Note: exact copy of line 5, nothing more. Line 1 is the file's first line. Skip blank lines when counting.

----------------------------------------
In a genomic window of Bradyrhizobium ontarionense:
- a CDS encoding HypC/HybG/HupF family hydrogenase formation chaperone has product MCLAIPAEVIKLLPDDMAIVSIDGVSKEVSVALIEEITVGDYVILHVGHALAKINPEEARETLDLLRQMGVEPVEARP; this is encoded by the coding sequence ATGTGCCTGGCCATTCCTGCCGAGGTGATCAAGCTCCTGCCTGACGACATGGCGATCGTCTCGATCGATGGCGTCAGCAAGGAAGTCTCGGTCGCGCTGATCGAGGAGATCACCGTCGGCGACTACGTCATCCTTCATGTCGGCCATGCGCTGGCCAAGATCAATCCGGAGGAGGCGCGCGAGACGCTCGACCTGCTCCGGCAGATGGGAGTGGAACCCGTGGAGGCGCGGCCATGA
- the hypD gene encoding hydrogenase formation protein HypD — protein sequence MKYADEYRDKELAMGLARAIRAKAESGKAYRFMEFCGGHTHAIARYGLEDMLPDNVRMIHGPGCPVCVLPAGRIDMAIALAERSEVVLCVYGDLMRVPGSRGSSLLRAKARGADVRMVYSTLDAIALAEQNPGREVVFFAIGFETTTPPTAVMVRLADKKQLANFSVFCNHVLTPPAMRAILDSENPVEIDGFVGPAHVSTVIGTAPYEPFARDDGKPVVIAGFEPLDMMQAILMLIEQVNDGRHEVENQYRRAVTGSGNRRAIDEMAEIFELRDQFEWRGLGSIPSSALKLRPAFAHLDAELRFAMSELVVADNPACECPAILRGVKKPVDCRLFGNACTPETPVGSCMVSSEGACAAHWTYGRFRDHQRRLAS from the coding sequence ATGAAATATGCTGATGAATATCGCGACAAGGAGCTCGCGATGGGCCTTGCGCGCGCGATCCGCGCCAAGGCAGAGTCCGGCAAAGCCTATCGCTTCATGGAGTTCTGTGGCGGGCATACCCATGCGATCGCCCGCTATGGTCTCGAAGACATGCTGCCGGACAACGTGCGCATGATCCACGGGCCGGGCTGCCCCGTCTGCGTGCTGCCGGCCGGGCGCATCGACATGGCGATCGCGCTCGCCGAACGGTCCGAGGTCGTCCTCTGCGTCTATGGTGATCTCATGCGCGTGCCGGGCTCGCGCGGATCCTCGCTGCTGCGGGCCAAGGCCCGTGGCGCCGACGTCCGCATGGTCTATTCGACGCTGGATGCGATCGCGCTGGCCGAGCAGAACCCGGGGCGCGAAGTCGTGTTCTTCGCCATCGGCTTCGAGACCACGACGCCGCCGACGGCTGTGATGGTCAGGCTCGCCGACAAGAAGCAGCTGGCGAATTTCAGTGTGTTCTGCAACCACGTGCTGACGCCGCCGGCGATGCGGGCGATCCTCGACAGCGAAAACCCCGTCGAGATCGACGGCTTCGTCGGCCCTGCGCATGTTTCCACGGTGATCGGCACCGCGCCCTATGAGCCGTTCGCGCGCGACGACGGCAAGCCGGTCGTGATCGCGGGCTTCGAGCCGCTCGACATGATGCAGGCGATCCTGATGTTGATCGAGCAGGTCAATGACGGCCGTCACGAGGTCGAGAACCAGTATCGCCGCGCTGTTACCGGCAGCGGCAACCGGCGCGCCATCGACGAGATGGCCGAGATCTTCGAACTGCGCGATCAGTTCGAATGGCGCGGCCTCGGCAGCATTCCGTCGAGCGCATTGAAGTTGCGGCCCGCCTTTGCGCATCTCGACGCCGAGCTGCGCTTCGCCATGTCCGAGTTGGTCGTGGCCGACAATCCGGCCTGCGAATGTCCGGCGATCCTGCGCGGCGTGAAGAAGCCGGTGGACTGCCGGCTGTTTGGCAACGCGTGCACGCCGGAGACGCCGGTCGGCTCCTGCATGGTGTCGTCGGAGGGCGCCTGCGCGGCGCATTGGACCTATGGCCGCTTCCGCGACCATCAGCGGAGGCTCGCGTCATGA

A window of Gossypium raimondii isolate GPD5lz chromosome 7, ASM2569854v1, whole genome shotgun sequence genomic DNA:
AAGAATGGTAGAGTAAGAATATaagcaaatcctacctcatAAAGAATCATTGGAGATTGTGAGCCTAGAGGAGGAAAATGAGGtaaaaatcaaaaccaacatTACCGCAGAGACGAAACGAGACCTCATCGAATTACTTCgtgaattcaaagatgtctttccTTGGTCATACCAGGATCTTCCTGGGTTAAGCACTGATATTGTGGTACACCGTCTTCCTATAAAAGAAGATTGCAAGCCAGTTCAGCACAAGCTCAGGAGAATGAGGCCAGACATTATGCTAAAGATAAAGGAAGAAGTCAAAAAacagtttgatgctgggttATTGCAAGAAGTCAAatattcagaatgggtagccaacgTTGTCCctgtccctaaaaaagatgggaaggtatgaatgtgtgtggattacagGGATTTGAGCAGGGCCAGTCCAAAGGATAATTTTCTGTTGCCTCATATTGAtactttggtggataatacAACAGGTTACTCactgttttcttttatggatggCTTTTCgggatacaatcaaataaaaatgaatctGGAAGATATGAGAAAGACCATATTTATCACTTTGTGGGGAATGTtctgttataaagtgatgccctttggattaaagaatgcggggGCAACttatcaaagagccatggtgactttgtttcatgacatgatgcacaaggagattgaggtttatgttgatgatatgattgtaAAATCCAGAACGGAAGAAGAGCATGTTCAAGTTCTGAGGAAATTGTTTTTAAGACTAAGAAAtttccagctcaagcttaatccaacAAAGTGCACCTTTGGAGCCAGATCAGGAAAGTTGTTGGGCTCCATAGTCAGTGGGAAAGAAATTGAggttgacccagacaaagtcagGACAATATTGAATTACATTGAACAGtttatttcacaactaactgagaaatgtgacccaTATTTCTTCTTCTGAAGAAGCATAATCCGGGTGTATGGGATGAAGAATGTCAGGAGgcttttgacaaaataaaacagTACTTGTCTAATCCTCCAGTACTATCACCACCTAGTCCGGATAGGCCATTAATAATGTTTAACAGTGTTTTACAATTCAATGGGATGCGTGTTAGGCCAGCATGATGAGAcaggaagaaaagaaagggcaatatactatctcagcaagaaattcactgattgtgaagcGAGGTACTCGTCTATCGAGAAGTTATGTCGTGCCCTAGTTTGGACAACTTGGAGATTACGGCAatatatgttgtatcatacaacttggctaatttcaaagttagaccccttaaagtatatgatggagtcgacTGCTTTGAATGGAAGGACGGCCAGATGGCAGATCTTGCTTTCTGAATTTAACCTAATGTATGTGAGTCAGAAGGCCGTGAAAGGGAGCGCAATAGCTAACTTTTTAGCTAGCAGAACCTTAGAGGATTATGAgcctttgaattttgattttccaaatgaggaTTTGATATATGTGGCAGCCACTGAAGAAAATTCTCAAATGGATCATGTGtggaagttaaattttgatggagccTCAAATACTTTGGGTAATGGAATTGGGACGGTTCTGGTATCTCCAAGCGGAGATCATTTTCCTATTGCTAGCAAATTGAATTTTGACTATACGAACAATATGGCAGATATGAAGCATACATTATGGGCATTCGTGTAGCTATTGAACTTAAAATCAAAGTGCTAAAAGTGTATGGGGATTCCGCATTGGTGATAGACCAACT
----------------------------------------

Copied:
AAGAATGGTAGAGTAAGAATATaagcaaatcctacctcatAAAGAATCATTGGAGATTGTGAGCCTAGAGGAGGAAAATGAGGtaaaaatcaaaaccaacatTACCGCAGAGACGAAACGAGACCTCATCGAATTACTTCgtgaattcaaagatgtctttccTTGGTCATACCAGGATCTTCCTGGGTTAAGCACTGATATTGTGGTACACCGTCTTCCTATAAAAGAAGATTGCAAGCCAGTTCAGCACAAGCTCAGGAGAATGAGGCCAGACATTATGCTAAAGATAAAGGAAGAAGTCAAAAAacagtttgatgctgggttATTGCAAGAAGTCAAatattcagaatgggtagccaacgTTGTCCctgtccctaaaaaagatgggaaggtatgaatgtgtgtggattacagGGATTTGAGCAGGGCCAGTCCAAAGGATAATTTTCTGTTGCCTCATATTGAtactttggtggataatacAACAGGTTACTCactgttttcttttatggatggCTTTTCgggatacaatcaaataaaaatgaatctGGAAGATATGAGAAAGACCATATTTATCACTTTGTGGGGAATGTtctgttataaagtgatgccctttggattaaagaatgcggggGCAACttatcaaagagccatggtgactttgtttcatgacatgatgcacaaggagattgaggtttatgttgatgatatgattgtaAAATCCAGAACGGAAGAAGAGCATGTTCAAGTTCTGAGGAAATTGTTTTTAAGACTAAGAAAtttccagctcaagcttaatccaacAAAGTGCACCTTTGGAGCCAGATCAGGAAAGTTGTTGGGCTCCATAGTCAGTGGGAAAGAAATTGAggttgacccagacaaagtcagGACAATATTGAATTACATTGAACAGtttatttcacaactaactgagaaatgtgacccaTATTTCTTCTTCTGAAGAAGCATAATCCGGGTGTATGGGATGAAGAATGTCAGGAGgcttttgacaaaataaaacagTACTTGTCTAATCCTCCAGTACTATCACCACCTAGTCCGGATAGGCCATTAATAATGTTTAACAGTGTTTTACAATTCAATGGGATGCGTGTTAGGCCAGCATGATGAGAcaggaagaaaagaaagggcaatatactatctcagcaagaaattcactgattgtgaagcGAGGTACTCGTCTATCGAGAAGTTATGTCGTGCCCTAGTTTGGACAACTTGGAGATTACGGCAatatatgttgtatcatacaacttggctaatttcaaagttagaccccttaaagtatatgatggagtcgacTGCTTTGAATGGAAGGACGGCCAGATGGCAGATCTTGCTTTCTGAATTTAACCTAATGTATGTGAGTCAGAAGGCCGTGAAAGGGAGCGCAATAGCTAACTTTTTAGCTAGCAGAACCTTAGAGGATTATGAgcctttgaattttgattttccaaatgaggaTTTGATATATGTGGCAGCCACTGAAGAAAATTCTCAAATGGATCATGTGtggaagttaaattttgatggagccTCAAATACTTTGGGTAATGGAATTGGGACGGTTCTGGTATCTCCAAGCGGAGATCATTTTCCTATTGCTAGCAAATTGAATTTTGACTATACGAACAATATGGCAGATATGAAGCATACATTATGGGCATTCGTGTAGCTATTGAACTTAAAATCAAAGTGCTAAAAGTGTATGGGGATTCCGCATTGGTGATAGACCAACT